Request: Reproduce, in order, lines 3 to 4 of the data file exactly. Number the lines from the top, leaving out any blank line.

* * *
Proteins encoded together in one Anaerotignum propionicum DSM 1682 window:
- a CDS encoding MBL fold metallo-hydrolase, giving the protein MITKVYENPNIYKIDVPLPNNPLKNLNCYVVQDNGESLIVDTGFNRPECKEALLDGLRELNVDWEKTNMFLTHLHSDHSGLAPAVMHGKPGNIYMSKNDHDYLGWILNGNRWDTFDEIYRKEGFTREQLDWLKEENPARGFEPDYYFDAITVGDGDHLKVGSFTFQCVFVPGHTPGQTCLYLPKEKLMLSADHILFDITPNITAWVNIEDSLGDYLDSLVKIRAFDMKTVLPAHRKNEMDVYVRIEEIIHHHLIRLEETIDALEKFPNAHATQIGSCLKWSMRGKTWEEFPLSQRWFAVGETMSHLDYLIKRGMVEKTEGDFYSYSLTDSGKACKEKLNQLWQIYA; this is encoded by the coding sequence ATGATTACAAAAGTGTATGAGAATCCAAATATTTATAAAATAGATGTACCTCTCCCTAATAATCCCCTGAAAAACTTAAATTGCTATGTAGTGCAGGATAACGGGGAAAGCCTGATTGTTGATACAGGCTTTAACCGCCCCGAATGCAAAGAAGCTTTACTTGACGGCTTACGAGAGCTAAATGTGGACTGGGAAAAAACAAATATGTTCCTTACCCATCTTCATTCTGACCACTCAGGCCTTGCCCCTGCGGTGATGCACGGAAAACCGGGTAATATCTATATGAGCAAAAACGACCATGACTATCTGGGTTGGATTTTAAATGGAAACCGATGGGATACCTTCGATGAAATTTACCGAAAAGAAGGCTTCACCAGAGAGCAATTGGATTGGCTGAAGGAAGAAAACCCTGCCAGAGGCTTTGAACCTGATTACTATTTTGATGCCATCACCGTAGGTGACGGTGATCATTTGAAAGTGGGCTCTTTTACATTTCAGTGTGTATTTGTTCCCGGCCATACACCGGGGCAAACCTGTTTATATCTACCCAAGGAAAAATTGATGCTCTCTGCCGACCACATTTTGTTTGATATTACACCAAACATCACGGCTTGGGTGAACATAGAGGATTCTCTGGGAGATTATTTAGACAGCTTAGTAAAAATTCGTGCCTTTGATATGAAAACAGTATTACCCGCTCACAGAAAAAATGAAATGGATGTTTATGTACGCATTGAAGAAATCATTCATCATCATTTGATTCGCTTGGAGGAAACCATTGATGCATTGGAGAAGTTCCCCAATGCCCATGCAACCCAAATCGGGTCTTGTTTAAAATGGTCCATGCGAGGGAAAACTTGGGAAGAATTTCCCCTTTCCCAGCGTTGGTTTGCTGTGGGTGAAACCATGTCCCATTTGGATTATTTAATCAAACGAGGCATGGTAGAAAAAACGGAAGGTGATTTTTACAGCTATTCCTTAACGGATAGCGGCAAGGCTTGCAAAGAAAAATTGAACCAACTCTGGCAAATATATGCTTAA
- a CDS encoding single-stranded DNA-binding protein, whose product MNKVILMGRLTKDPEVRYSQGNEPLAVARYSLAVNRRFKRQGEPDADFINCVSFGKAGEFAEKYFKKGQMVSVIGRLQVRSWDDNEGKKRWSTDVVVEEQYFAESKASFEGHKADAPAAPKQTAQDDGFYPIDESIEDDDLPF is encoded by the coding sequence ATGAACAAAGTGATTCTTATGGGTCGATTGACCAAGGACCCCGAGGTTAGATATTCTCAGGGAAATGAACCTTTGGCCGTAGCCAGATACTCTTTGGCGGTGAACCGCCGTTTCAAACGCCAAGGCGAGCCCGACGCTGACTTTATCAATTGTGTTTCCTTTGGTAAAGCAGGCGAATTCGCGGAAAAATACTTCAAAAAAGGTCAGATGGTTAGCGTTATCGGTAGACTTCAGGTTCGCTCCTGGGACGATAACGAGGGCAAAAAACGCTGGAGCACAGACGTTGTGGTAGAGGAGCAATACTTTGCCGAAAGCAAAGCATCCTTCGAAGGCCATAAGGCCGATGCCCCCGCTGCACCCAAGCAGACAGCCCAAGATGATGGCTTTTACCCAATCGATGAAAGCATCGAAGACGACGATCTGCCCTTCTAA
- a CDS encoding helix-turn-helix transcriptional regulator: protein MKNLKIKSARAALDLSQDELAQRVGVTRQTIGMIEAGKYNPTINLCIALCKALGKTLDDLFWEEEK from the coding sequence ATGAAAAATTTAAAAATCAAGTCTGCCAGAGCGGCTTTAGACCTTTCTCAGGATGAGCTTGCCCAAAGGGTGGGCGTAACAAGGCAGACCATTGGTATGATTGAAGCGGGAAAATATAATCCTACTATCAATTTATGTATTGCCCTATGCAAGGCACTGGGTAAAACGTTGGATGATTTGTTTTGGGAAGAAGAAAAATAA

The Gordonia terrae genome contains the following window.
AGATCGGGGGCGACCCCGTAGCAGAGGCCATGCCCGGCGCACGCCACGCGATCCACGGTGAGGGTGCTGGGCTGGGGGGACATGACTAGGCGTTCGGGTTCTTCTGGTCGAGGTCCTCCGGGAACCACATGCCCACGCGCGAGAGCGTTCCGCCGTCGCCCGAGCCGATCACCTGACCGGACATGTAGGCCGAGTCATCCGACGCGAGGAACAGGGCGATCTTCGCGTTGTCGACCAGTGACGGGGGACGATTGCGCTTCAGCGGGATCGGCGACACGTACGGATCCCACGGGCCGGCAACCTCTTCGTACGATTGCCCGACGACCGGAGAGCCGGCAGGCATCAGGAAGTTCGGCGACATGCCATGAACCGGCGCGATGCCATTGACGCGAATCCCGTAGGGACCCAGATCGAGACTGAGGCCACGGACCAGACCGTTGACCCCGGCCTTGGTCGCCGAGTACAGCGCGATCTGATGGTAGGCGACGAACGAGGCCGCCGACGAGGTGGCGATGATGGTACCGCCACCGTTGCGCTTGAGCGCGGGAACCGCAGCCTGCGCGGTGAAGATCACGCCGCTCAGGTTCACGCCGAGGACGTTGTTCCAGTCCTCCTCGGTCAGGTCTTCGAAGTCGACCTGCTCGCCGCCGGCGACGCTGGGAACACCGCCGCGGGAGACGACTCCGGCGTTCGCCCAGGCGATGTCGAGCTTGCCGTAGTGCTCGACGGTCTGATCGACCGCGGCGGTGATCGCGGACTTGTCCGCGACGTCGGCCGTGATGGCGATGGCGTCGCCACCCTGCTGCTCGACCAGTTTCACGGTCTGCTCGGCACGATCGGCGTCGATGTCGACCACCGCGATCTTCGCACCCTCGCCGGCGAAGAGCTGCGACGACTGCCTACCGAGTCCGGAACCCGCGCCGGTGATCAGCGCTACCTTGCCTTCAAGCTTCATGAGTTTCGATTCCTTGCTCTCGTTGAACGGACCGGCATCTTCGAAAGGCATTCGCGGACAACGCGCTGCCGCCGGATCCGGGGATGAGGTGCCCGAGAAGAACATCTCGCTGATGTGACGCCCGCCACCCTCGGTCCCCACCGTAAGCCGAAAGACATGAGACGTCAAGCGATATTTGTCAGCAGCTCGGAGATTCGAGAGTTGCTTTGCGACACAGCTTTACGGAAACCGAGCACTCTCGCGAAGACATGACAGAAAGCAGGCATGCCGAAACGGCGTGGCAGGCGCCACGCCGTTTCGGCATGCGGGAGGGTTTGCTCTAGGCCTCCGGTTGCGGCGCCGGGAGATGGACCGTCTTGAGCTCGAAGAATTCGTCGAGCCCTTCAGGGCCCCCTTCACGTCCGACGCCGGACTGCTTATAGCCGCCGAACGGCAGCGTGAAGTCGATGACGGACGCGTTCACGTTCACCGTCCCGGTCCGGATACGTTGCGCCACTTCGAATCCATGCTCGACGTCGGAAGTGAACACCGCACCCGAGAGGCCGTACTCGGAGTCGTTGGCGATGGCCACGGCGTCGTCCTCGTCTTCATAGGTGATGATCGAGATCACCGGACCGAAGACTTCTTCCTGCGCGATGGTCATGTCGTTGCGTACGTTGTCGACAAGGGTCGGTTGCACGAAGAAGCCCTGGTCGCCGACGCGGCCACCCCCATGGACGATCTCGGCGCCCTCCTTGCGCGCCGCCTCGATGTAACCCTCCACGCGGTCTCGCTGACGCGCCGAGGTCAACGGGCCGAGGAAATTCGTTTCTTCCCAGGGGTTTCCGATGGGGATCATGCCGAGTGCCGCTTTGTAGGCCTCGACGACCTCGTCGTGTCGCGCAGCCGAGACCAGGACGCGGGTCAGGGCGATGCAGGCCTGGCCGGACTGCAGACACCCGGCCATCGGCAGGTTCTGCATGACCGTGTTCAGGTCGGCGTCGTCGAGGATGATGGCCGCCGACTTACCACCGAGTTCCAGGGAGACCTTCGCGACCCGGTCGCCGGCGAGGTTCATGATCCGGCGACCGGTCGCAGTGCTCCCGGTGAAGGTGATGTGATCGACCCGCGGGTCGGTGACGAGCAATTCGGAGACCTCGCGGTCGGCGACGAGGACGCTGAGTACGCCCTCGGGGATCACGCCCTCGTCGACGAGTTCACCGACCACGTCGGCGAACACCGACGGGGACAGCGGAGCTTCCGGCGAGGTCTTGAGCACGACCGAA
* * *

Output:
- a CDS encoding single-stranded DNA-binding protein, whose product MNKVILMGRLTKDPEVRYSQGNEPLAVARYSLAVNRRFKRQGEPDADFINCVSFGKAGEFAEKYFKKGQMVSVIGRLQVRSWDDNEGKKRWSTDVVVEEQYFAESKASFEGHKADAPAAPKQTAQDDGFYPIDESIEDDDLPF is encoded by the coding sequence ATGAACAAAGTGATTCTTATGGGTCGATTGACCAAGGACCCCGAGGTTAGATATTCTCAGGGAAATGAACCTTTGGCCGTAGCCAGATACTCTTTGGCGGTGAACCGCCGTTTCAAACGCCAAGGCGAGCCCGACGCTGACTTTATCAATTGTGTTTCCTTTGGTAAAGCAGGCGAATTCGCGGAAAAATACTTCAAAAAAGGTCAGATGGTTAGCGTTATCGGTAGACTTCAGGTTCGCTCCTGGGACGATAACGAGGGCAAAAAACGCTGGAGCACAGACGTTGTGGTAGAGGAGCAATACTTTGCCGAAAGCAAAGCATCCTTCGAAGGCCATAAGGCCGATGCCCCCGCTGCACCCAAGCAGACAGCCCAAGATGATGGCTTTTACCCAATCGATGAAAGCATCGAAGACGACGATCTGCCCTTCTAA
- a CDS encoding helix-turn-helix transcriptional regulator: protein MKNLKIKSARAALDLSQDELAQRVGVTRQTIGMIEAGKYNPTINLCIALCKALGKTLDDLFWEEEK from the coding sequence ATGAAAAATTTAAAAATCAAGTCTGCCAGAGCGGCTTTAGACCTTTCTCAGGATGAGCTTGCCCAAAGGGTGGGCGTAACAAGGCAGACCATTGGTATGATTGAAGCGGGAAAATATAATCCTACTATCAATTTATGTATTGCCCTATGCAAGGCACTGGGTAAAACGTTGGATGATTTGTTTTGGGAAGAAGAAAAATAA